Understanding Mergers and Acquisitions

Jan 01, 2024 By Susan Kelly

Although the terms mergers and acquisitions are frequently used interchangeably, they can have different meanings. An acquisition is when one company acquires another and becomes the new owner.

A merger combines two companies that are approximately equal in size. They join forces to create a new entity and move forward. This is called a merger between equals. This is an example: Chrysler and Daimler-Benz both ended up dead when they merged. DaimlerChrysler was formed. Stocks of both companies were given up, and new stock was issued. The company was renamed and changed to the Mercedes-Benz Group AG in February 2022 as a part of a brand refresh.

When both CEOs agree to merge their companies, a purchase deal is also called a merger. Acquisitions are any deals that target companies don't want to be bought or are hostile or unfriendly. A deal can be classified as a merger or an acquisition, depending on how it is announced. The difference is in how the deal is communicated and how it is received by the target company's employees, shareholders, board of directors, and employees.

Why Do Companies Engage In M&A?


M&A is a common way for companies to increase their size and surpass their competitors. Increasing a company's size through organic growth can take many years or even decades.


This strong motivation is the main reason M&A activity happens in distinct cycles. A strong desire to acquire a company with a large portfolio of assets before its rivals often leads to a frenzy in hot markets. Examples of frenetic M&A activity within specific sectors include telecoms and dot-coms in the late 90s, commodity and oil producers in 2006-07, and biotechnology companies from 2012-14.


Companies can also merge to take advantage of economies of scale and synergies. When two businesses with similar businesses merge, synergies can be created. They can consolidate or eliminate duplicate resources such as branch offices and manufacturing facilities. Every million dollars saved or fraction thereof goes directly to the bottom line, increasing earnings per share and making M&A transactions "accretive."


Companies also undertake M&A to control their industry. A combination of two giants could result in a monopoly. Such a transaction would need to be subjected to intense scrutiny by anti-competition watchdogs and regulatory authorities.

Tax Purposes

M&A can also be used by companies for tax purposes, though this could be an implicit motive rather than an explicit one. Corporate inversion is a technique where a U.S. corporation buys a smaller foreign competitor and moves the tax home of the merged entity overseas to a lower tax jurisdiction to reduce its tax bill significantly.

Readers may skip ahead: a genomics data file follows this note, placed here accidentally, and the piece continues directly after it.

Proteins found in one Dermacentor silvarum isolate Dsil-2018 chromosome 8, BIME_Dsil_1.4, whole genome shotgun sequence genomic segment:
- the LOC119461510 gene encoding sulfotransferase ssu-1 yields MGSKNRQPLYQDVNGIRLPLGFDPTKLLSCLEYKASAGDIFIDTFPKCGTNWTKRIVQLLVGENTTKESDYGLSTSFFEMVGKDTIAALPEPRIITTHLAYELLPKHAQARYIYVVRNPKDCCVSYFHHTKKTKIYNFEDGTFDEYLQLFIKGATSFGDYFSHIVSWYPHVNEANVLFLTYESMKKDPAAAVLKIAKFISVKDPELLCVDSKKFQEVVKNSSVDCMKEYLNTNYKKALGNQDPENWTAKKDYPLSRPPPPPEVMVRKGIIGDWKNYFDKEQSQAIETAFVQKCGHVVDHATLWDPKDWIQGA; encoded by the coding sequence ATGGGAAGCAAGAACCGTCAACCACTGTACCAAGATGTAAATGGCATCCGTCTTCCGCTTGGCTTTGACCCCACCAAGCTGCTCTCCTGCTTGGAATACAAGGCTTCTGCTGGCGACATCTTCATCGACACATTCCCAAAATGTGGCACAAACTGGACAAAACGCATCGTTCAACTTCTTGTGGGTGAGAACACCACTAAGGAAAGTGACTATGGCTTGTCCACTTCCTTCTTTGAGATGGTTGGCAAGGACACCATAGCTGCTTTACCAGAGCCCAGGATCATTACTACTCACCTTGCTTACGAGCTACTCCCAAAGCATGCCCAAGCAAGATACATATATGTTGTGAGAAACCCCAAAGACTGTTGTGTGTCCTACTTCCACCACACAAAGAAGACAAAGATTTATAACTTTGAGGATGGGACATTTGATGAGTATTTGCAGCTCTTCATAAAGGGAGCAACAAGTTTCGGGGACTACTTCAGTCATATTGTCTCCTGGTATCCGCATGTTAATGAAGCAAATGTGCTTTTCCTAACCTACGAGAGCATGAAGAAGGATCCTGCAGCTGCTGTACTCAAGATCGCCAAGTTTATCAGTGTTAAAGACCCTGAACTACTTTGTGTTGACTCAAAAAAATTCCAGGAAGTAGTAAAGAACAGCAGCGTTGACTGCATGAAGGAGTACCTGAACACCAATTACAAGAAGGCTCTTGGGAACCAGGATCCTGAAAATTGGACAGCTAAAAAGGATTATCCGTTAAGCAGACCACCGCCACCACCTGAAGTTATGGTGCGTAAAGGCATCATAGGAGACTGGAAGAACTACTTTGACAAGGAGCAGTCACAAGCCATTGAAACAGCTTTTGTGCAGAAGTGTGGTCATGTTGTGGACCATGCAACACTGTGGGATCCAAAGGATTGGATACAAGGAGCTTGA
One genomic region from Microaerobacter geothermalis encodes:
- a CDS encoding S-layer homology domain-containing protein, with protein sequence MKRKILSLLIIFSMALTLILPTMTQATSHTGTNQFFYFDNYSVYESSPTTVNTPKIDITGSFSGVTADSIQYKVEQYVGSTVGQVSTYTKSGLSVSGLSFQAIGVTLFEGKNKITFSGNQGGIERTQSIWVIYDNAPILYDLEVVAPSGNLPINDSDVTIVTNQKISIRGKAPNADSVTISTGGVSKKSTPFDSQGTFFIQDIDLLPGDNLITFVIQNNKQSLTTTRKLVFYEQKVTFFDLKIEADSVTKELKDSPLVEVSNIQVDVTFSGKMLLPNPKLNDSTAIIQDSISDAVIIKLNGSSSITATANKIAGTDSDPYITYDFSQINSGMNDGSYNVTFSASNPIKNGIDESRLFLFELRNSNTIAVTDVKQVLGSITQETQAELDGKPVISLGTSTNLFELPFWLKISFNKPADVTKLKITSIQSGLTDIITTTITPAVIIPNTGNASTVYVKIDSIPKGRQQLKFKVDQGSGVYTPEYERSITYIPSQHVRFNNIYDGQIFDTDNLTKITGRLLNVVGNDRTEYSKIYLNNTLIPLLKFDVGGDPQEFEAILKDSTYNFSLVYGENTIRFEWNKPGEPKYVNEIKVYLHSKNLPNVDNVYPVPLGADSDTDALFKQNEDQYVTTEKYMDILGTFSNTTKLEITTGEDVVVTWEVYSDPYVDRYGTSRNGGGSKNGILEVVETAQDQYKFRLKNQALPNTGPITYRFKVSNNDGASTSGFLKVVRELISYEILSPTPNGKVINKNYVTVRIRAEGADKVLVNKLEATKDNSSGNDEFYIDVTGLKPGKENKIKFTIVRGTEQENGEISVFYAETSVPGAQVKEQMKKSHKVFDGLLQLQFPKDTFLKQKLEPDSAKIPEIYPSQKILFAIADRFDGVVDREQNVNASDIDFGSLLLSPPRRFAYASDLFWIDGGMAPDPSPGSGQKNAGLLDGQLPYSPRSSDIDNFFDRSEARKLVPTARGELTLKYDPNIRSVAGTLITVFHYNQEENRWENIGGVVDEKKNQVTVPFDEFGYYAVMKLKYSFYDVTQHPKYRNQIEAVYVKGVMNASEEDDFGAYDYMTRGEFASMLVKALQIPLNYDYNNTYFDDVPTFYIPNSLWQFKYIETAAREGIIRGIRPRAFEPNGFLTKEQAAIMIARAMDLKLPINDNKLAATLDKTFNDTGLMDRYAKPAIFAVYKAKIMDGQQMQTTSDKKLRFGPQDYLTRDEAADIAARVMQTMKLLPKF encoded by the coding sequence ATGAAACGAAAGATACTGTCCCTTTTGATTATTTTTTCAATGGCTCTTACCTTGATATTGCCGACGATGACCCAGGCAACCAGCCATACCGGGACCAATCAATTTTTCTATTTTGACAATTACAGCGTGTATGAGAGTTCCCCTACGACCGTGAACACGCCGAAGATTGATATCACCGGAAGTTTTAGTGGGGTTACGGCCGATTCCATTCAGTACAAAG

M&A Effects

Capital Structure

M&A activity has more long-term implications for the acquiring or dominant entity in a merger than for the target firm in an acquisition or the company that is subsumed by a merger. An M&A transaction offers the opportunity for shareholders to cash out at a substantial premium, particularly if it is an all-cash transaction. The target company's shareholders get a stake and a vested right in its long-term success if the acquirer pays part in cash and some in stock.

The deal size and company size will determine the magnitude of the M&A transaction's impact on the acquirer. The acquirer is exposed to greater risk if the target is larger than it is. While a company might be able to handle a small acquisition's failure, a large purchase could severely impact its long-term success.

Depending on the terms of the M&A transaction, the acquirer's capital structure may change once the M&A transaction is closed. All-cash deals will significantly reduce the cash reserves of acquirers. All-cash deals are usually financed with debt, as most companies don't have enough cash to pay the full amount. This can increase a company's debt, but the extra cash flows from the target firm may justify the increased debt load.

Market Reaction

Market reactions to the news of an M&A transaction will vary depending on market participants' perceptions of its merits. The target company's stock will rise to an amount close to the acquirer's offer price, provided that the offer is significantly higher than the target's prior stock price. If the target believes that the acquirer has made a low-ball offer and is forced to increase it or that the target is highly sought after enough to attract a competitor bid, then the target shares could trade higher than the offer price. In certain situations, the target company might trade below the offer price. When part of the acquisition consideration is paid in acquirer's shares, the stock drops when the deal is announced.

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